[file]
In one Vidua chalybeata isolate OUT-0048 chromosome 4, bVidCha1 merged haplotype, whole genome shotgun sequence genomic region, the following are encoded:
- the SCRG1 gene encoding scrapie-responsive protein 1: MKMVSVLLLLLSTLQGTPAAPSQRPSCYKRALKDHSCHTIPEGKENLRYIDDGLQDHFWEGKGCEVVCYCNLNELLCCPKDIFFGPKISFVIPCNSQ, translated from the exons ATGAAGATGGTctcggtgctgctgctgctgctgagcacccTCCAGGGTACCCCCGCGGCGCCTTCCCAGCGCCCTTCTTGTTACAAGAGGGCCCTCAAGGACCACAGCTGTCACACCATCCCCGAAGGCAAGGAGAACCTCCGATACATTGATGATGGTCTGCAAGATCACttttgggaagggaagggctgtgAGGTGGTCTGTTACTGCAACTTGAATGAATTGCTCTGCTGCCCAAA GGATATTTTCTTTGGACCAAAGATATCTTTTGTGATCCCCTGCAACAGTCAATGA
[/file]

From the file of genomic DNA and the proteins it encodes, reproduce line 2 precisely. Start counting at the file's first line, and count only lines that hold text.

- the SCRG1 gene encoding scrapie-responsive protein 1: MKMVSVLLLLLSTLQGTPAAPSQRPSCYKRALKDHSCHTIPEGKENLRYIDDGLQDHFWEGKGCEVVCYCNLNELLCCPKDIFFGPKISFVIPCNSQ, translated from the exons ATGAAGATGGTctcggtgctgctgctgctgctgagcacccTCCAGGGTACCCCCGCGGCGCCTTCCCAGCGCCCTTCTTGTTACAAGAGGGCCCTCAAGGACCACAGCTGTCACACCATCCCCGAAGGCAAGGAGAACCTCCGATACATTGATGATGGTCTGCAAGATCACttttgggaagggaagggctgtgAGGTGGTCTGTTACTGCAACTTGAATGAATTGCTCTGCTGCCCAAA GGATATTTTCTTTGGACCAAAGATATCTTTTGTGATCCCCTGCAACAGTCAATGA